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    Ramaphosa: SA is addressing impact of load shedding

    March 31, 2023 - Siphelele Dludla


      President Cyril Ramaphosa has assured the public that the government was working to address the impact of load shedding on different sectors of society and the economy.

      Ramaphosa told Parliament yesterday that the government’s primary focus was on reducing the severity and frequency of load shedding through a range of interventions that were being co-ordinated by the National Energy Crisis Committee.

      The president was responding to an oral question by ANC MP Nokuzola Ndongeni, who wanted to know whether the government had considered any interventions to ensure that load shedding did not adversely derail and/or affect plans to provide services.

      Ramaphosa said the government would ensure the continuity of basic services, especially for the poor, by focusing on commuter rail infrastructure, bulk water supply systems and facilities essential to the production of energy.

      “Work is under way to ensure that critical facilities are excluded from load shedding where the network configuration allows for this, and where it is feasible to do so without increasing the risk of higher stages of load shedding,” Ramaphosa said.

      “We will continue to explore ways of preventing the disruption of basic services and reducing the impact of load shedding, as we work to achieve energy security.

      “Ultimately, the best way to address the impact of load shedding is to reduce its severity and frequency. This is why we continue to implement the Energy Action Plan to fix Eskom’s power stations, reduce demand and add new generation capacity as quickly as possible.”

      This comes as Eskom ramped up its rotational load shedding to Stage 3 yesterday followed by Stage 4 today in spite of breakdowns reducing to 15 089MW of generating capacity while the generating capacity out of service for planned maintenance has increased to 7 147MW.

      Eskom said a generating unit each at the Lethabo, Kendal and Kriel power stations were taken off-line for repairs while the delays in returning a unit to service at Hendrina, Medupi and two units at Tutuka power stations contributed to the capacity constraints.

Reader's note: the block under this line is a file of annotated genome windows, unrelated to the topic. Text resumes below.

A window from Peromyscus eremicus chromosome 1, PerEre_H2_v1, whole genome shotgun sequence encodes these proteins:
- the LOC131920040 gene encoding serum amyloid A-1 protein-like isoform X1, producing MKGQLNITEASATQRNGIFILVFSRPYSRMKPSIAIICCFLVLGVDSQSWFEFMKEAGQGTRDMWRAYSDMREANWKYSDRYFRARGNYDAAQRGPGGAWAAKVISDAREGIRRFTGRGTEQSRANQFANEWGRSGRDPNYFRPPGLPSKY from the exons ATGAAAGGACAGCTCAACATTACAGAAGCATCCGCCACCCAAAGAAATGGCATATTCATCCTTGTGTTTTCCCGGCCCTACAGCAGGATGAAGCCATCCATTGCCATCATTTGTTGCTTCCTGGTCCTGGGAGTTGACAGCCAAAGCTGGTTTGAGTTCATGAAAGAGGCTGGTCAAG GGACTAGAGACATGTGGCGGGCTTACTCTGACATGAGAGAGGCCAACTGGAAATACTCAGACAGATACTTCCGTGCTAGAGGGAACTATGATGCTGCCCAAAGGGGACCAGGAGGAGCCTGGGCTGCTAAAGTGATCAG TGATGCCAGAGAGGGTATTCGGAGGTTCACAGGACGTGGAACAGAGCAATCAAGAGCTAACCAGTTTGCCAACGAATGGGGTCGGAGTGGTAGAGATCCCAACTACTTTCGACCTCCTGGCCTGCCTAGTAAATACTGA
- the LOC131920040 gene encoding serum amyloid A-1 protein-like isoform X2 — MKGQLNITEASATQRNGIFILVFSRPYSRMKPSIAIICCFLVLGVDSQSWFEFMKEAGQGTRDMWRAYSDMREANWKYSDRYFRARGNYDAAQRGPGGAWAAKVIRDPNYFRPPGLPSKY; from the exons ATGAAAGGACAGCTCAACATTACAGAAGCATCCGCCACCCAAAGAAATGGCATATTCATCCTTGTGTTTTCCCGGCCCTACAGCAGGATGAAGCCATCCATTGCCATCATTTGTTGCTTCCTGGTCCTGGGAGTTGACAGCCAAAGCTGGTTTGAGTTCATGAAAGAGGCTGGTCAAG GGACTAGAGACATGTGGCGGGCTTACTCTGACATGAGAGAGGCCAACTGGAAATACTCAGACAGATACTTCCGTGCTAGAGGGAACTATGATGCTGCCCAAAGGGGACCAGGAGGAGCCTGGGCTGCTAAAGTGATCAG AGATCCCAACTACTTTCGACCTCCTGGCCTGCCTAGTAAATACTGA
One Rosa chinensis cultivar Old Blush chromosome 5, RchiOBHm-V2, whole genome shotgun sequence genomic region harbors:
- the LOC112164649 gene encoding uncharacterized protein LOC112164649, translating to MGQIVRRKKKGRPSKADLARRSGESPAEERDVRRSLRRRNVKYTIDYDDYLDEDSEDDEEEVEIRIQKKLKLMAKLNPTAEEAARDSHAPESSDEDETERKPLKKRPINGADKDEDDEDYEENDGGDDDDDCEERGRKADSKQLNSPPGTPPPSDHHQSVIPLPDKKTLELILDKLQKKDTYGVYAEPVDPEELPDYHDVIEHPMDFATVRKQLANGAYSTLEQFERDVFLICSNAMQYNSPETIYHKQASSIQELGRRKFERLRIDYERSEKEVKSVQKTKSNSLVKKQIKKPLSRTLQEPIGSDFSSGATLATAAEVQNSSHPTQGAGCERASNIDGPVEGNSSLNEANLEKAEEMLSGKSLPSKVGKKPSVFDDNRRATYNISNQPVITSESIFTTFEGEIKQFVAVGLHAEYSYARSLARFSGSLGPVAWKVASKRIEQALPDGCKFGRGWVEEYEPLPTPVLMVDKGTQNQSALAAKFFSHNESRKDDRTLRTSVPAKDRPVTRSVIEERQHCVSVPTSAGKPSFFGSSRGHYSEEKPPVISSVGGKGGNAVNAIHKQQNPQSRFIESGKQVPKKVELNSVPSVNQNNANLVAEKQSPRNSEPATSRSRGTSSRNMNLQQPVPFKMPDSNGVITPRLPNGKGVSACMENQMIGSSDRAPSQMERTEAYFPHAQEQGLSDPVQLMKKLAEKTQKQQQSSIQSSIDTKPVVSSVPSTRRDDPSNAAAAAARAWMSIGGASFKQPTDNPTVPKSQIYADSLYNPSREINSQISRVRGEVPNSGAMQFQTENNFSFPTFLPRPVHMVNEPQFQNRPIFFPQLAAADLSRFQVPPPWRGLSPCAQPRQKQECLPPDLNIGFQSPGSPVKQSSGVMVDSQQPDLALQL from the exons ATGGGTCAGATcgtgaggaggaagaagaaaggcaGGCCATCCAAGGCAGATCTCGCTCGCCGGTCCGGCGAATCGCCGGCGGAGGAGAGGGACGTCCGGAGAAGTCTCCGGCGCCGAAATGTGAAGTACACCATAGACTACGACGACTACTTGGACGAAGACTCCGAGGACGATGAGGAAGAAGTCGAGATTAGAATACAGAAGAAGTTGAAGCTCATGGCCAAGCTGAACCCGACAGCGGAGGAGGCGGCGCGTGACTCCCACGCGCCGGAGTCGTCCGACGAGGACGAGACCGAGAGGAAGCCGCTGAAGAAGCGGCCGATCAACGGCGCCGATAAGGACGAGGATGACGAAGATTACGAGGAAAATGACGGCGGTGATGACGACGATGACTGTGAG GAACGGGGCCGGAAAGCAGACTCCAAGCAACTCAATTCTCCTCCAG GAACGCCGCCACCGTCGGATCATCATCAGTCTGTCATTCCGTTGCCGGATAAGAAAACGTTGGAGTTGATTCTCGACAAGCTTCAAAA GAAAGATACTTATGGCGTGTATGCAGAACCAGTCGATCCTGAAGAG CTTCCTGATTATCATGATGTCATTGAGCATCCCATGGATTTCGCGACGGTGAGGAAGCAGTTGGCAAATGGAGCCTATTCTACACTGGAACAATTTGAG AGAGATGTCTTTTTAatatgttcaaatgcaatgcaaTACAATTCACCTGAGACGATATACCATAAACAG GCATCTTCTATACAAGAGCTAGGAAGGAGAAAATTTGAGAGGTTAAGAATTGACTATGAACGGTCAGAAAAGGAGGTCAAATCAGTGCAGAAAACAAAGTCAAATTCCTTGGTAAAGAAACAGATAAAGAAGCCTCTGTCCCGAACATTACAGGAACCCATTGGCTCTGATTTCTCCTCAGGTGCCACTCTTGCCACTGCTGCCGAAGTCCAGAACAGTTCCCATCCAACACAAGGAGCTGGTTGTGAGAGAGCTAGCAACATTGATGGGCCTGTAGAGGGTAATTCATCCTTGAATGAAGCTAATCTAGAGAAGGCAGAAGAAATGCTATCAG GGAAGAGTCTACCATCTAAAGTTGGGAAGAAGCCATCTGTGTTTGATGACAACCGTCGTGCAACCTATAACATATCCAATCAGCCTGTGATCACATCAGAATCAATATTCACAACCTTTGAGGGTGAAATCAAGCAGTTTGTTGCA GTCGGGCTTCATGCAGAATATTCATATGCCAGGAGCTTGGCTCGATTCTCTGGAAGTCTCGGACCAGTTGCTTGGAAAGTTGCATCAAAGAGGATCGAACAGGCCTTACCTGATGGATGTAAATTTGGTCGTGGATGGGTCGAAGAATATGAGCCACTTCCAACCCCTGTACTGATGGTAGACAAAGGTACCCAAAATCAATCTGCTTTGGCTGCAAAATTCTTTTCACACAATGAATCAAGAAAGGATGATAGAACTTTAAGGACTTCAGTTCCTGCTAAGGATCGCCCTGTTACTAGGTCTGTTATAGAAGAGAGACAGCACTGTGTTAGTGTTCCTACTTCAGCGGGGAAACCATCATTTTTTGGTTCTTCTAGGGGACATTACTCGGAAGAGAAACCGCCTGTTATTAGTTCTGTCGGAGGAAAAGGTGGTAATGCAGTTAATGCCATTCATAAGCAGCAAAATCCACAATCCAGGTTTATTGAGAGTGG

The Cabinet also joined the Minister of Electricity, Dr Kgosientsho Ramokgopa, in recognising that Eskom employees were key to solving the country’s energy challenges.

      Ramokgopa is currently on a tour to visit all 14 power stations for first-hand insight of the challenges facing Eskom at power station level.

      “The visits allowed the minister opportunities to engage with management, workers and unions at the coalface, with the aim to forge collaboration at power station level, as part of the programme to improve generation capacity and ultimately address electricity shortage,” the Cabinet said.

      Meanwhile, the SA Reserve Bank yesterday lowered South Africa’s growth forecast for 2023 slightly to 0.2% from the 0.3% expected in January, as a result of extensive load shedding and logistical constraints.

      Load shedding continues unabated, and food price inflation remains stubbornly high as persistently high levels of power cuts have added significant costs across the agriculture and food value chain.

      Anchor Capital investment analyst Casey Delport said that as much as load shedding was eating away at South Africa’s growth, it was also inflationary.

      “Looking ahead, naturally, any significant appreciation in the coming months would have the opposite effect – easing domestic prices for agricultural commodities. However, this effect could lessen if load shedding is maintained at lower levels,” Delport said.

      “Unfortunately, the consensus is that load shedding will likely remain at relatively high levels for the foreseeable future, which will, in turn, be a critical factor in keeping local food prices higher for longer.”



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